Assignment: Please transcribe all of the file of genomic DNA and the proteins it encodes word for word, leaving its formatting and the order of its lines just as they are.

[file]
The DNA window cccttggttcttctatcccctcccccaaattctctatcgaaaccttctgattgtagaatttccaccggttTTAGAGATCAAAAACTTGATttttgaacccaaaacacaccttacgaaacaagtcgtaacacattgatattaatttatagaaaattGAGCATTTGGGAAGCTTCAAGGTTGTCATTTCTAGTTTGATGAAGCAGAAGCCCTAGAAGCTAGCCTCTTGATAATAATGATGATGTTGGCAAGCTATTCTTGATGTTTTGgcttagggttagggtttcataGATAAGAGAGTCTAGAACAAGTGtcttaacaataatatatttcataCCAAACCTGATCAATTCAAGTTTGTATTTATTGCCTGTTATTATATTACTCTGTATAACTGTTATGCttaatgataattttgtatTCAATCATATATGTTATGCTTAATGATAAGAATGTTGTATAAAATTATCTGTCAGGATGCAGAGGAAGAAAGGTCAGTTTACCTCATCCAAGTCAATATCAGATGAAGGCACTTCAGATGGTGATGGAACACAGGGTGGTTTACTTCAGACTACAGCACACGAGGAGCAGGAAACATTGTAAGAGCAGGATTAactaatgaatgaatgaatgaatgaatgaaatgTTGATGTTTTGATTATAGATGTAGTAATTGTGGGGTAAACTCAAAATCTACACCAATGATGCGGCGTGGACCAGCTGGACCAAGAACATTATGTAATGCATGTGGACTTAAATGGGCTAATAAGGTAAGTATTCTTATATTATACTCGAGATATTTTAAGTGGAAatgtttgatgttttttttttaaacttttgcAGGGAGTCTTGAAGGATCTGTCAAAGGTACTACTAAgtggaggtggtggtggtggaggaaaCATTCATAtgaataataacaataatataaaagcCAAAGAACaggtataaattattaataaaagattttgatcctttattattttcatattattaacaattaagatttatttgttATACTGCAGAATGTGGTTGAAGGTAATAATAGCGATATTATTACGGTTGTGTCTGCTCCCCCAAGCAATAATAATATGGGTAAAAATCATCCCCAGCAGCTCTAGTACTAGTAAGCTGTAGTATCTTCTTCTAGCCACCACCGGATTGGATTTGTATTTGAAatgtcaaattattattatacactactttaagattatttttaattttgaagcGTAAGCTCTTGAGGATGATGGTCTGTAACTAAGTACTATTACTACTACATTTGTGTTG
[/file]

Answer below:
The DNA window cccttggttcttctatcccctcccccaaattctctatcgaaaccttctgattgtagaatttccaccggttTTAGAGATCAAAAACTTGATttttgaacccaaaacacaccttacgaaacaagtcgtaacacattgatattaatttatagaaaattGAGCATTTGGGAAGCTTCAAGGTTGTCATTTCTAGTTTGATGAAGCAGAAGCCCTAGAAGCTAGCCTCTTGATAATAATGATGATGTTGGCAAGCTATTCTTGATGTTTTGgcttagggttagggtttcataGATAAGAGAGTCTAGAACAAGTGtcttaacaataatatatttcataCCAAACCTGATCAATTCAAGTTTGTATTTATTGCCTGTTATTATATTACTCTGTATAACTGTTATGCttaatgataattttgtatTCAATCATATATGTTATGCTTAATGATAAGAATGTTGTATAAAATTATCTGTCAGGATGCAGAGGAAGAAAGGTCAGTTTACCTCATCCAAGTCAATATCAGATGAAGGCACTTCAGATGGTGATGGAACACAGGGTGGTTTACTTCAGACTACAGCACACGAGGAGCAGGAAACATTGTAAGAGCAGGATTAactaatgaatgaatgaatgaatgaatgaaatgTTGATGTTTTGATTATAGATGTAGTAATTGTGGGGTAAACTCAAAATCTACACCAATGATGCGGCGTGGACCAGCTGGACCAAGAACATTATGTAATGCATGTGGACTTAAATGGGCTAATAAGGTAAGTATTCTTATATTATACTCGAGATATTTTAAGTGGAAatgtttgatgttttttttttaaacttttgcAGGGAGTCTTGAAGGATCTGTCAAAGGTACTACTAAgtggaggtggtggtggtggaggaaaCATTCATAtgaataataacaataatataaaagcCAAAGAACaggtataaattattaataaaagattttgatcctttattattttcatattattaacaattaagatttatttgttATACTGCAGAATGTGGTTGAAGGTAATAATAGCGATATTATTACGGTTGTGTCTGCTCCCCCAAGCAATAATAATATGGGTAAAAATCATCCCCAGCAGCTCTAGTACTAGTAAGCTGTAGTATCTTCTTCTAGCCACCACCGGATTGGATTTGTATTTGAAatgtcaaattattattatacactactttaagattatttttaattttgaagcGTAAGCTCTTGAGGATGATGGTCTGTAACTAAGTACTATTACTACTACATTTGTGTTG